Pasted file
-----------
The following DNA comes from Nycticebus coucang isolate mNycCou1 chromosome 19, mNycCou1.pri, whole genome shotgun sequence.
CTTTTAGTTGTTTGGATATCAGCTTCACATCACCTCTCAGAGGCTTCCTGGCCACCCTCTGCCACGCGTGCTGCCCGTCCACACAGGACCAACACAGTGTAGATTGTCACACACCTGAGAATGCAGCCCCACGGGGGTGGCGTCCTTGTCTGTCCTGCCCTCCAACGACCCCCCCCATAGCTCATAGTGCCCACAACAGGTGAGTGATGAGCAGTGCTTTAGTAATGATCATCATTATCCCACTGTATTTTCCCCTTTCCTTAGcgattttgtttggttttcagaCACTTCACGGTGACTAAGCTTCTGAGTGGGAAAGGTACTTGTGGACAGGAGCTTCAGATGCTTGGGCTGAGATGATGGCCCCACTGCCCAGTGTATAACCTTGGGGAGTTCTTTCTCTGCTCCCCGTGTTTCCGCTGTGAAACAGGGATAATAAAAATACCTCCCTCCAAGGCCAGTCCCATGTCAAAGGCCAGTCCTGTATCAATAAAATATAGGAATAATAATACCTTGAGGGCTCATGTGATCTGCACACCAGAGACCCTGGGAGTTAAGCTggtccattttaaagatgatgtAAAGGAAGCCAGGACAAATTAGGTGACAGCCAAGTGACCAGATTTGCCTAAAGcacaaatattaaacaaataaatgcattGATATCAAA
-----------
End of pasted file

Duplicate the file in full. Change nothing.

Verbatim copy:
The following DNA comes from Nycticebus coucang isolate mNycCou1 chromosome 19, mNycCou1.pri, whole genome shotgun sequence.
CTTTTAGTTGTTTGGATATCAGCTTCACATCACCTCTCAGAGGCTTCCTGGCCACCCTCTGCCACGCGTGCTGCCCGTCCACACAGGACCAACACAGTGTAGATTGTCACACACCTGAGAATGCAGCCCCACGGGGGTGGCGTCCTTGTCTGTCCTGCCCTCCAACGACCCCCCCCATAGCTCATAGTGCCCACAACAGGTGAGTGATGAGCAGTGCTTTAGTAATGATCATCATTATCCCACTGTATTTTCCCCTTTCCTTAGcgattttgtttggttttcagaCACTTCACGGTGACTAAGCTTCTGAGTGGGAAAGGTACTTGTGGACAGGAGCTTCAGATGCTTGGGCTGAGATGATGGCCCCACTGCCCAGTGTATAACCTTGGGGAGTTCTTTCTCTGCTCCCCGTGTTTCCGCTGTGAAACAGGGATAATAAAAATACCTCCCTCCAAGGCCAGTCCCATGTCAAAGGCCAGTCCTGTATCAATAAAATATAGGAATAATAATACCTTGAGGGCTCATGTGATCTGCACACCAGAGACCCTGGGAGTTAAGCTggtccattttaaagatgatgtAAAGGAAGCCAGGACAAATTAGGTGACAGCCAAGTGACCAGATTTGCCTAAAGcacaaatattaaacaaataaatgcattGATATCAAA